State workers under the governor’s jurisdiction may have some extra time off coming their way in the near future.
Gov. Tom Wolf’s administration announced Monday that commonwealth employees under the governor’s purview will be eligible for additional paid time off under a set of new COVID-19-related policies. The catch? The paid leave will only be offered to vaccinated employees as part of an initiative to promote the vaccine and reduce the spread of COVID-19.
“Most of our employees, approximately two-thirds, have worked in-person throughout the pandemic and continue to do so. This new paid leave package is designed to continue supporting our employees during this pandemic, while also helping to end it,” Michael Newsome, Wolf’s secretary of administration, said in a statement. “By encouraging commonwealth employees to get the COVID-19 vaccine and stay home if they are sick, we are increasing the safety of our workplaces, as well as our communities.”
Under the new policy, employees in the Wolf administration who have received two doses of the Pfizer or Moderna COVID-19 vaccines, or one shot of the Johnson & Johnson vaccine, by Dec. 31, 2021 may take up to five days of paid time off between Dec. 20, 2020 and March 31, 2022. This leave, referred to as “verification leave,” will be paid as a lump sum if any goes unused.
The Wolf administration also announced Monday that the state’s emergency paid leave for state employees is being extended until June 30, 2022. This paid leave may be used for instances when a worker is sick with COVID-19, caring for someone who is subject to quarantine or isolation, or when experiencing vaccine-related side effects.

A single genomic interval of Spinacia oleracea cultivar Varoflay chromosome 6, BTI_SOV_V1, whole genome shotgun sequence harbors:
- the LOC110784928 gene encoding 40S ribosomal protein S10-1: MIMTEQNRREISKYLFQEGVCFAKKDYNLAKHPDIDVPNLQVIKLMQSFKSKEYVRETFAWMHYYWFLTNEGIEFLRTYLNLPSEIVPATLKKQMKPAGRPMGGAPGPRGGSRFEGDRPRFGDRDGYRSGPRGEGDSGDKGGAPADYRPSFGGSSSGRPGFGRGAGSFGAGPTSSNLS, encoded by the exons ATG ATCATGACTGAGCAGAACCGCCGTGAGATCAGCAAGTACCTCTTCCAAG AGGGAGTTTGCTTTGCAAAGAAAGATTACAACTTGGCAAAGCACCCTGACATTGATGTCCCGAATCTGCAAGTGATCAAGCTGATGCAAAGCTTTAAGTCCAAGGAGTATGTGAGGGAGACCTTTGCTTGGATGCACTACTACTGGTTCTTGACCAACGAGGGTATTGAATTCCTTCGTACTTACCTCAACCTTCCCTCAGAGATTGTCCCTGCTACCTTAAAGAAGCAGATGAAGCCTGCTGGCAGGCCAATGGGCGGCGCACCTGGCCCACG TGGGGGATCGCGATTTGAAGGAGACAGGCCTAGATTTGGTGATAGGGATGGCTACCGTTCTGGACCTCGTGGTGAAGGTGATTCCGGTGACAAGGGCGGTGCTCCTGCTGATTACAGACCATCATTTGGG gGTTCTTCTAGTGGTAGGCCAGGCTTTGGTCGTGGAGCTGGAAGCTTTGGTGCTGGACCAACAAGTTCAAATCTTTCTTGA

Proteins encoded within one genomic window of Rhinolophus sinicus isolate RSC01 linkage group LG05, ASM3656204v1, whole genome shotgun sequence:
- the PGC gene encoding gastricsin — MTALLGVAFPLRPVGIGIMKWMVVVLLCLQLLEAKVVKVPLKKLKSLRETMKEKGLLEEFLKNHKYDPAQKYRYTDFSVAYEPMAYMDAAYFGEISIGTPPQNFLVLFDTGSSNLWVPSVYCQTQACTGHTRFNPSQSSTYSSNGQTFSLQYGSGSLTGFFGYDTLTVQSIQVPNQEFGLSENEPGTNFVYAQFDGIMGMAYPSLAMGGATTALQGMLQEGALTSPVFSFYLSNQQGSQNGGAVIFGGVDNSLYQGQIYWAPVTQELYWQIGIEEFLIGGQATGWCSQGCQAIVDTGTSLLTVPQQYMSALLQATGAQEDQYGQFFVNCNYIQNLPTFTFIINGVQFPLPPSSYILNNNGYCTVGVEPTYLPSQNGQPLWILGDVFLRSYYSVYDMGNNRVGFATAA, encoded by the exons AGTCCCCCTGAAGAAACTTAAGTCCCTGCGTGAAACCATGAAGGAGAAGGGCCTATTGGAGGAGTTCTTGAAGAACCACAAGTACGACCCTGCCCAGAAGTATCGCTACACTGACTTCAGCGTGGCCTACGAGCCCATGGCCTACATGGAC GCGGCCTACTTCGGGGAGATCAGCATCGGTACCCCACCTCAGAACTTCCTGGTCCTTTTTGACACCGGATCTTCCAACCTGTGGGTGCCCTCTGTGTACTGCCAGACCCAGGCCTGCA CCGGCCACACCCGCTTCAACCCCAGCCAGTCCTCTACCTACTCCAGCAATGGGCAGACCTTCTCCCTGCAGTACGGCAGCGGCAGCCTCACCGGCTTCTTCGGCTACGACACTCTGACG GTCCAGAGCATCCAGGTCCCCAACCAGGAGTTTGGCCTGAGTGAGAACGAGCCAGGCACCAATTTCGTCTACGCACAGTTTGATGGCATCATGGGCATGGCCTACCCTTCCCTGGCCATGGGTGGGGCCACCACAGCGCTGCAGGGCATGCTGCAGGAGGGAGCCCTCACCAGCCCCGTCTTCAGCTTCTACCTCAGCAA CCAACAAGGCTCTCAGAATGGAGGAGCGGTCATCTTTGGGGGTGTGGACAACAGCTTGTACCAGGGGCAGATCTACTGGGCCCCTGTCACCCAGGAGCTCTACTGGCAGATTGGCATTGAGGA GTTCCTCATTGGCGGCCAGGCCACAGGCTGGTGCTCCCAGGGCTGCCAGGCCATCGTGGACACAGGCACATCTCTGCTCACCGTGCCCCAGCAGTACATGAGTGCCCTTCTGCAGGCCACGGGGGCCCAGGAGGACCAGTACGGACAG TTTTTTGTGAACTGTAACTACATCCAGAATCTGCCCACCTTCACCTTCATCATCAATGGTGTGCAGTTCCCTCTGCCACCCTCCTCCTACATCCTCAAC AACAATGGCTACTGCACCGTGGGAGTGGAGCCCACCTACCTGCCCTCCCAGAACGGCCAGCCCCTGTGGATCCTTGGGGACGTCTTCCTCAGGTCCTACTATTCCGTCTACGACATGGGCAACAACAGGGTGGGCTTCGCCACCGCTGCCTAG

Pennsylvania Treasurer Stacy Garrity’s office said that the five-day paid leave offering will cost the state approximately $105 million to administer based on conservative estimates.
Garrity, a Republican, criticized the paid leave proposal for being made outside of the state budget process, which requires budget legislation approval by both chambers of the General Assembly. Garrity called the offering an “ill-conceived scheme.”
“This decision by Governor Wolf – made in a back-room deal completely outside of the state budget process and away from public scrutiny – is fiscally irresponsible,” Garrity said in a statement. “Treasury estimates it could cost Pennsylvania taxpayers more than $100 million. As an independent fiscal officer charged with protecting money that belongs to hard-working Pennsylvanians, I call on the governor to drop this ill-conceived scheme immediately.”
House Majority Leader Kerry Benninghoff also weighed in on the announcement, calling it “tone-deaf.”
“The same administration that, without notice, permanently ended thousands of Pennsylvania jobs and shuttered mom-and-pop stores across the commonwealth with its ill-advised and overbroad economic shutdown is now forcing many of those same individuals to finance this week-long paid vacation or cash payouts for the governor’s employees who received a COVID-19 vaccination,” Benninghoff said.
The Wolf administration however, defended the move, arguing that it will help encourage people to get the COVID-19 vaccine and bring the pandemic to an end. Beth Rementer, a spokesperson for Wolf, said Republican criticisms of the paid leave offering aren’t accurate.
“Calling it a ‘backdoor deal’ is perplexing, completely inaccurate, and not helpful toward our ongoing efforts to encourage vaccinations and fight this pandemic,” Rementer said in an email. “No new funding is necessary – existing agency budgets will cover the cost.”
The Wolf administration had already rolled out a paid leave vaccine incentive in August, giving some employees up to eight hours of paid leave. Under the new plan, employees who have already claimed that paid leave – and verified their vaccination status – will be automatically eligible for the additional five days.